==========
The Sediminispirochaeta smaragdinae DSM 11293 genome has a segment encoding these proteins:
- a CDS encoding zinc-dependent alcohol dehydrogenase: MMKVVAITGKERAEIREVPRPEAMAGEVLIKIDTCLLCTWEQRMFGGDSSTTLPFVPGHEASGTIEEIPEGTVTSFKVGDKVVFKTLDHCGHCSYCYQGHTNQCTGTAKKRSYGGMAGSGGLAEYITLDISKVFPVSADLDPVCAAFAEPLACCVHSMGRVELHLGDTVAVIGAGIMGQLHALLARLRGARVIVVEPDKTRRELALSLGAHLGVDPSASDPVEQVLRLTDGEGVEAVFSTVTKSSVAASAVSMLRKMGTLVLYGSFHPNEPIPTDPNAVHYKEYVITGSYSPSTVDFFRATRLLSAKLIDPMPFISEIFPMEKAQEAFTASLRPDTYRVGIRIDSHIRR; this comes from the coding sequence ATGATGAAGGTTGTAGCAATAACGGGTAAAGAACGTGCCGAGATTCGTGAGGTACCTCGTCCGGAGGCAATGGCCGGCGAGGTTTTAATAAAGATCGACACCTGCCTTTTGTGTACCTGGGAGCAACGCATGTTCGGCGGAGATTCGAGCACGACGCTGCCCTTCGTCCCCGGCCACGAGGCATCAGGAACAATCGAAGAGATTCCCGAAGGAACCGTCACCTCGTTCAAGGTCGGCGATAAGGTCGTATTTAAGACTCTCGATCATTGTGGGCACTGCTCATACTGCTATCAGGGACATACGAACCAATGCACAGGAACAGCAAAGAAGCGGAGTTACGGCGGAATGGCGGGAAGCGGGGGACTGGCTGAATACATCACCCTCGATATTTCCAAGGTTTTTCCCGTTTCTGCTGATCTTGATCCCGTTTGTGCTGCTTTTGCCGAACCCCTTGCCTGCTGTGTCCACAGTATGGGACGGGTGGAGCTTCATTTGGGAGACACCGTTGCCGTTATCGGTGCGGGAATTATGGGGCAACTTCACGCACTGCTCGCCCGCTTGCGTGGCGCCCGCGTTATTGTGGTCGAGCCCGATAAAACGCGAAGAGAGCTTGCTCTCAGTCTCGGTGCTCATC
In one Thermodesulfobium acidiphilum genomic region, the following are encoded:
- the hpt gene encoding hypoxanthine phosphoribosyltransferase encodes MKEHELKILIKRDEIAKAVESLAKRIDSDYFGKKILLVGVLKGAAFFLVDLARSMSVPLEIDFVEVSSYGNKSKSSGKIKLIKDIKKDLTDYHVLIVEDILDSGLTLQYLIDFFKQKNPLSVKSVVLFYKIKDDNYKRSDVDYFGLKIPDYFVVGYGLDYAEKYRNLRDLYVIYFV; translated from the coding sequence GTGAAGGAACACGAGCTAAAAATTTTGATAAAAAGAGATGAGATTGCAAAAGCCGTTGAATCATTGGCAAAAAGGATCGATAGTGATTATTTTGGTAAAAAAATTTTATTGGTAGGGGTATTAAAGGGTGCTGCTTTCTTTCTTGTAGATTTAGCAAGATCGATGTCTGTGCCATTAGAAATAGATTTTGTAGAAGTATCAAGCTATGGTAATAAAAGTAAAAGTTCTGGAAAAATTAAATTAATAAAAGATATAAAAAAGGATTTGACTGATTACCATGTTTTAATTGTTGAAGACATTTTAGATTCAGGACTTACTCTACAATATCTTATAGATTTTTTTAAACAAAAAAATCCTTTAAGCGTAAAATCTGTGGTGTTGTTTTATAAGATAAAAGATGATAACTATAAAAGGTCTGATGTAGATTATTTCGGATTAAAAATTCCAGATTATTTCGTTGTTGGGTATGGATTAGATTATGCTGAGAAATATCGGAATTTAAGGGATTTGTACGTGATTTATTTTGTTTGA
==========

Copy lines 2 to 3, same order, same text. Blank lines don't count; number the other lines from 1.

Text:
- a CDS encoding zinc-dependent alcohol dehydrogenase: MMKVVAITGKERAEIREVPRPEAMAGEVLIKIDTCLLCTWEQRMFGGDSSTTLPFVPGHEASGTIEEIPEGTVTSFKVGDKVVFKTLDHCGHCSYCYQGHTNQCTGTAKKRSYGGMAGSGGLAEYITLDISKVFPVSADLDPVCAAFAEPLACCVHSMGRVELHLGDTVAVIGAGIMGQLHALLARLRGARVIVVEPDKTRRELALSLGAHLGVDPSASDPVEQVLRLTDGEGVEAVFSTVTKSSVAASAVSMLRKMGTLVLYGSFHPNEPIPTDPNAVHYKEYVITGSYSPSTVDFFRATRLLSAKLIDPMPFISEIFPMEKAQEAFTASLRPDTYRVGIRIDSHIRR; this comes from the coding sequence ATGATGAAGGTTGTAGCAATAACGGGTAAAGAACGTGCCGAGATTCGTGAGGTACCTCGTCCGGAGGCAATGGCCGGCGAGGTTTTAATAAAGATCGACACCTGCCTTTTGTGTACCTGGGAGCAACGCATGTTCGGCGGAGATTCGAGCACGACGCTGCCCTTCGTCCCCGGCCACGAGGCATCAGGAACAATCGAAGAGATTCCCGAAGGAACCGTCACCTCGTTCAAGGTCGGCGATAAGGTCGTATTTAAGACTCTCGATCATTGTGGGCACTGCTCATACTGCTATCAGGGACATACGAACCAATGCACAGGAACAGCAAAGAAGCGGAGTTACGGCGGAATGGCGGGAAGCGGGGGACTGGCTGAATACATCACCCTCGATATTTCCAAGGTTTTTCCCGTTTCTGCTGATCTTGATCCCGTTTGTGCTGCTTTTGCCGAACCCCTTGCCTGCTGTGTCCACAGTATGGGACGGGTGGAGCTTCATTTGGGAGACACCGTTGCCGTTATCGGTGCGGGAATTATGGGGCAACTTCACGCACTGCTCGCCCGCTTGCGTGGCGCCCGCGTTATTGTGGTCGAGCCCGATAAAACGCGAAGAGAGCTTGCTCTCAGTCTCGGTGCTCATC
In one Thermodesulfobium acidiphilum genomic region, the following are encoded: